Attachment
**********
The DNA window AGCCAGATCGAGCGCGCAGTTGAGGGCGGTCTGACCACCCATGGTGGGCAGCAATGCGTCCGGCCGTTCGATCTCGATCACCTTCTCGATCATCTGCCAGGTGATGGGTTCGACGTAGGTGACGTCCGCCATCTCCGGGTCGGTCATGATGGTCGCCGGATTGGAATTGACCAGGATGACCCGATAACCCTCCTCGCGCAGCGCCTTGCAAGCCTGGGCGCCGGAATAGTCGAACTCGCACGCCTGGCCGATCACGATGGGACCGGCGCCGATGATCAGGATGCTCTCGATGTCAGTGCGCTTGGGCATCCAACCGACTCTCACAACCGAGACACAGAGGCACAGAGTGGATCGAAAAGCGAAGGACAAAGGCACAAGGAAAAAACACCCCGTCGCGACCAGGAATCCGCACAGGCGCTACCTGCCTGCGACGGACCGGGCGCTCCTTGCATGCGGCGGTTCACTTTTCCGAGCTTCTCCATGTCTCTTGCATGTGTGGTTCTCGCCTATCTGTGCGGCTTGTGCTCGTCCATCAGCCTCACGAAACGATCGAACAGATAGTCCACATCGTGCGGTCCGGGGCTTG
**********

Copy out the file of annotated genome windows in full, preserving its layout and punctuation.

The DNA window AGCCAGATCGAGCGCGCAGTTGAGGGCGGTCTGACCACCCATGGTGGGCAGCAATGCGTCCGGCCGTTCGATCTCGATCACCTTCTCGATCATCTGCCAGGTGATGGGTTCGACGTAGGTGACGTCCGCCATCTCCGGGTCGGTCATGATGGTCGCCGGATTGGAATTGACCAGGATGACCCGATAACCCTCCTCGCGCAGCGCCTTGCAAGCCTGGGCGCCGGAATAGTCGAACTCGCACGCCTGGCCGATCACGATGGGACCGGCGCCGATGATCAGGATGCTCTCGATGTCAGTGCGCTTGGGCATCCAACCGACTCTCACAACCGAGACACAGAGGCACAGAGTGGATCGAAAAGCGAAGGACAAAGGCACAAGGAAAAAACACCCCGTCGCGACCAGGAATCCGCACAGGCGCTACCTGCCTGCGACGGACCGGGCGCTCCTTGCATGCGGCGGTTCACTTTTCCGAGCTTCTCCATGTCTCTTGCATGTGTGGTTCTCGCCTATCTGTGCGGCTTGTGCTCGTCCATCAGCCTCACGAAACGATCGAACAGATAGTCCACATCGTGCGGTCCGGGGCTTG